previous next
like the creature in woman's form1 that is said to rip up pregnant females and devour their offspring, or certain savage tribes on the coasts of the Black Sea, who are alleged to delight in raw meat or in human flesh, and others among whom each in turn provides a child for the common banquet2; or the reported depravity of Phalaris.3 [3] These are instances of Bestiality. Other unnatural propensities are due to disease, and sometimes to insanity, as in the case of the madman that offered up his mother to the gods and partook of the sacrifice, or the one that ate his fellow slave's liver. Other morbid propensities are acquired by habit, for instance, plucking out the hair, biting the nails, eating cinders and earth, and also sexual perversion. These practices result in some cases from natural disposition, and in others from habit, as with those who have been abused from childhood. [4] When nature is responsible, no one would describe such persons as showing Unrestraint, any more than one would apply that term to women because they are passive and not active in sexual intercourse; nor should we class as Unrestraint a morbid state brought about by habitual indulgence. [5]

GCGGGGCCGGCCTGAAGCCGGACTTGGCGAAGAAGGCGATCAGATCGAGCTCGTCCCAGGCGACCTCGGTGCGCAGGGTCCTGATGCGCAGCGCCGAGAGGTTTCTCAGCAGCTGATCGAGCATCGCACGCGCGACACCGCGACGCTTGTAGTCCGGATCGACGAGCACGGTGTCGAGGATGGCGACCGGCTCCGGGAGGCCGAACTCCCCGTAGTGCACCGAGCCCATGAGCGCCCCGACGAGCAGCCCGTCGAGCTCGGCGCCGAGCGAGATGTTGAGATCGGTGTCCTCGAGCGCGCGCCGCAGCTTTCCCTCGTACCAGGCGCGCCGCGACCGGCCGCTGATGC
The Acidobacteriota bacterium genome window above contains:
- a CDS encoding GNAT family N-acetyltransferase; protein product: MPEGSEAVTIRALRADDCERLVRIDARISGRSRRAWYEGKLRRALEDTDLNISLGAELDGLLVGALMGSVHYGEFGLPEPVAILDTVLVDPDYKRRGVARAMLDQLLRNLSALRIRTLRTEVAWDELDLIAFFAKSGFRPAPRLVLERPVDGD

Now these various morbid dispositions in themselves

1 So Peters. Perhaps there is a reference to the Lamia of folk-lore.

2 The version follows Williams, and seems to require the emendation given in the critical note. The mss. give ‘who lend their children to each other for feasting.’

3 See below, 5.7, note.

load focus Greek (J. Bywater)
hide Places (automatically extracted)

View a map of the most frequently mentioned places in this document.

Download Pleiades ancient places geospacial dataset for this text.

hide References (2 total)
hide Display Preferences
Greek Display:
Arabic Display:
View by Default:
Browse Bar: